Monday, 31 January 2011
Often, in all sorts of spheres, we want things to happen quickly. We are impatient to see the effect of what we are doing. That is not just so in church matters, but it does hold there. We expect God to work with our efforts swiftly. Sometimes we need to learn to slow down. In "The Healthy Churches' Handbook" (Church House Publishing, 2004) Robert Warren tells a story of how three consultants were working with a church. The priest was getting frustrated that nothing seemed to be happening, so one of the consultants, a nun, pointed out: "Brother, you need to understand that real change does not happen on an electrical timescale but a horticultural one" (p. 31/2). The Kingdom is not to be plugged in and switched on - it is to be grown!
Thursday, 13 January 2011
Often it seems we are great ones for being pro-active. We are always for looking for what we should be doing - and we are very good at committees, working parties, task groups and such like. Sometimes what we need to do is just be there. Sometimes we call this presence evangelism, but I like also thinking about a theology of loitering. Loitering with intent - in a Christian sense - is something that is often good to do. Perhaps we should think more about this - and really develop a theology of loitering.
Tuesday, 11 January 2011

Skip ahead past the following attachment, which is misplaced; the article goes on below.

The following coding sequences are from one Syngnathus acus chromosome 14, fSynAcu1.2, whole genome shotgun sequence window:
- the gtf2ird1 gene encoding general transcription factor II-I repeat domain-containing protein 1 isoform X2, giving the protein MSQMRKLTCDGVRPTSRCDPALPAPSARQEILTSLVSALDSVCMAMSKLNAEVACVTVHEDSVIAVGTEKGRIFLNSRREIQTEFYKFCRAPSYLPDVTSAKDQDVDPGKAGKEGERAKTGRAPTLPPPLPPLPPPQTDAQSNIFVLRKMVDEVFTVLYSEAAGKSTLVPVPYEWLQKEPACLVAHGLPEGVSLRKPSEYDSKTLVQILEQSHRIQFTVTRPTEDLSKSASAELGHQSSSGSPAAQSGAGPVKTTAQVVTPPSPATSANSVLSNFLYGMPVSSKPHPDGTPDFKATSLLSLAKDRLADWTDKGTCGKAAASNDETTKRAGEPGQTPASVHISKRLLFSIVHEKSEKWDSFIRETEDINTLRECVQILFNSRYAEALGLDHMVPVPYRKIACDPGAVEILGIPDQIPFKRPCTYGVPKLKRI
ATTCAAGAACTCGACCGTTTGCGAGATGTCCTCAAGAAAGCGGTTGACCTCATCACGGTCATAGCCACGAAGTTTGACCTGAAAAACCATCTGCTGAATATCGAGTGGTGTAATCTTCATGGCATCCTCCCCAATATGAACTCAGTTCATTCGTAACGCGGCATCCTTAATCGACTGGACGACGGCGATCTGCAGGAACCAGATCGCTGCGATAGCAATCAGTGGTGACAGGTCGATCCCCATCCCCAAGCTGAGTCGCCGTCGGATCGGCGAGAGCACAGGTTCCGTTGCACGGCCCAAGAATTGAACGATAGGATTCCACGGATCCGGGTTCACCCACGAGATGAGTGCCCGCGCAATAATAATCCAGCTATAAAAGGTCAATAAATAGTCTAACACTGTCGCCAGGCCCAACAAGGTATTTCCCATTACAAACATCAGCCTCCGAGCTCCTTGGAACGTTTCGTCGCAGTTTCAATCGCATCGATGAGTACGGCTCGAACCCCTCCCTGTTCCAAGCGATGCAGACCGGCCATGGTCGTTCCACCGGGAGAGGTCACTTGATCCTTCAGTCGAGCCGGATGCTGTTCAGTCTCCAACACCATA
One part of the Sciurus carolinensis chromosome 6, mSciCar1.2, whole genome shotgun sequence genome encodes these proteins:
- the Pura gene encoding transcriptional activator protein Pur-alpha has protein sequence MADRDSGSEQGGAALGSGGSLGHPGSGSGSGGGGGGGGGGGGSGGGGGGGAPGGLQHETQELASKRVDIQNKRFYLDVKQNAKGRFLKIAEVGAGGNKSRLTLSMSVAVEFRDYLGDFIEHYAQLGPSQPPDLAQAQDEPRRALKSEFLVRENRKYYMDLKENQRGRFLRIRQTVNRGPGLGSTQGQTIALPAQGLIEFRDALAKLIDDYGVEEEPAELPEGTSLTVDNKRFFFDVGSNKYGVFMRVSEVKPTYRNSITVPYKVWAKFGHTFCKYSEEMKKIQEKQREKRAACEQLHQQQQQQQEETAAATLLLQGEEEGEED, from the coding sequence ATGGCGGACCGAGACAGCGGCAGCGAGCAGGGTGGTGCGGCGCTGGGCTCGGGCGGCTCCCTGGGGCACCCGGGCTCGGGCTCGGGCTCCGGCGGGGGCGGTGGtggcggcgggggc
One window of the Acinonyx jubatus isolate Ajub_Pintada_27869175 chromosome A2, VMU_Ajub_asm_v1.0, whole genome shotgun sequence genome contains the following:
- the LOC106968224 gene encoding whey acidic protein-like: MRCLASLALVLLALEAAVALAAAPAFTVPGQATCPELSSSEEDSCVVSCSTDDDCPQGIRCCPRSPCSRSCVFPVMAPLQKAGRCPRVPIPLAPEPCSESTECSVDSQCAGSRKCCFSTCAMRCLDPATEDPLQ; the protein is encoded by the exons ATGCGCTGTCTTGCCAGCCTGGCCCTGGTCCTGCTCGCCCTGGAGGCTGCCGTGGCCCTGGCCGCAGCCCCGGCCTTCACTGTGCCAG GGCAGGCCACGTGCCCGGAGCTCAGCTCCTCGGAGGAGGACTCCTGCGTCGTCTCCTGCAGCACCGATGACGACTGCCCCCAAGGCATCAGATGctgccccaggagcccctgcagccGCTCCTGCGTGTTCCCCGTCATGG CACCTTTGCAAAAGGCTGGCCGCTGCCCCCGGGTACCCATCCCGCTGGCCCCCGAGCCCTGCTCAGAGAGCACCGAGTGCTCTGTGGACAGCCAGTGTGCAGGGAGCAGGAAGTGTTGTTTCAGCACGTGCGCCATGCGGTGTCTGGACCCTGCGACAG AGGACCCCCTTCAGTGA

Henri Nouwen, a famous Roman Catholic writer and thinker, talks about ‘the life of the beloved’. I like that description. That’s what on offer to us. But what does it mean? How do we do this? Nouwen suggests that he wants to consider this theme by exploring four words, words that come from the Gospels, words that are used in the story of the feeding of the five thousand, at the Last Supper, at Emmaus, and still today, often, when the community of faith comes together. The words are: took; blessed; broke; and gave. This is what Jesus did – but it is also what happened to him. He was taken, blessed by God, broken on the cross and given to the world. As these themes, or words, summarise Jesus’ life, so they should summarise our lives because, like Jesus, we are the beloved. But do they? First, we are taken. Perhaps a better word would be chosen. We are chosen by God. We often make much of our choosing God – and there is certainly every reason why we should encourage others, and ourselves, to make right choices. But, in the end, we can only make the choice because we are first chosen. Though we sometimes forget it, it is God who takes the initiative. It is God, who like the shepherd who has lost one of a hundred sheep, comes looking for us. It is God who calls. What we do is to respond. We are chosen. Why are we chosen? We are chosen because we are precious to God. That’s another word I like. It’s a word we don’t often use like this. I don’t think of myself as precious – and yet to God I am. We all have people who are precious to us. God looks on all of us in that way. Have you ever been, or seen children in that position, where teams are being picked and one is left out, or always left to last. God doesn’t deal with any of us like that. God knows the contribution we can give. God always sees our potential. The second element is being blessed. I suspect that sometimes we are not quite sure what blessing is – but we do know that it is good. The word benediction means blessing. Literally bene means good and diction means saying. To bless someone is to say good things about them. It is to recognise the goodness within them. We all need good things said about us. People need to feel blessed. Sadly too many for too much of the time don’t. But again God always recognises what’s good about us – and so we can indeed feel blessed by God. I think this is an interesting and important perspective on blessing. Sometimes we see blessing as something to be received, or else as something to give to others on God’s behalf. That’s why we often say ‘the grace’ together. In doing that, in a sense, we are attempting to offer simultaneously God’s blessing, God’s love, God’s care to each other. And that is all part of blessing. But I think there’s more to it. I think it is also a recognition of the good in the one for whom we are expressing the hope of blessing. In blessing, yes, we are saying: I hope you experience God’s love. But I think we are also saying to the one to whom blessing is directing – and to each other in the ‘saying the grace’ scenario: I know that there’s lots of good in you. But what about the third element, being broken? We don’t want to be broken, but is it not true that brokenness is part of our experience? There is nothing wrong with wanting to be not broken. It’s natural. But it’s one of those situations where, at some stage, we are going to end up getting what we don’t want. Brokenness is part of our human experience. It comes in all shapes and sizes. It is never easy, but it is certainly true that sometimes it is more difficult than others. I don’t have any answers on brokenness. I often wish I did, but I don’t – except to say that God is with us through it. We also need to recognise the reality that where there is love there is pain which actually means that, were we able to evade brokenness, there is an awful lot else that would not be part of our experience and that lack would hugely impoverish us. The natural response to brokenness is to say something like: this shouldn’t be in my life. Let me get away from it. And, incidentally, I don’t blame you of that is your response – though, perhaps more importantly, neither does God. But the challenge is that we should dare to embrace our brokenness, even to befriend it, certainly to accept it. The challenge is to say: yes, I’m hurting. I’m wounded. It’s painful. But it’s part of my reality. It’s part of me. Now don’t worry if you find that difficult, Most of us will but, hopefully, God will help to, at least, take just a step down that road. That takes us to the fourth element of our description, that of giving and being given. It is always good for us to consider the challenge of what we can and should give. I mentioned in passing, as one of the sources for these four descriptions that we have briefly consider, that fascinating and challenging story of the feeding of the five thousand. The story, of course, places a major focus on an unnamed little lad who was ready to give up his picnic lunch. Did he have a Mars bar or a bag of crisps in reserve? Somehow I think not. Did he expect to get back any part of his tuna rolls – because that would be our version of this lunch, would it not? I don’t think he even thought about that. He just knew that Jesus was looking for food – and he wanted to give what he had. What a good attitude! When Jesus comes looking for stuff, whether its money or goods or time or talent, whether its worship or love or adopting different priorities, what are we going to give? It’s a question we all need ro come back to, time and time again!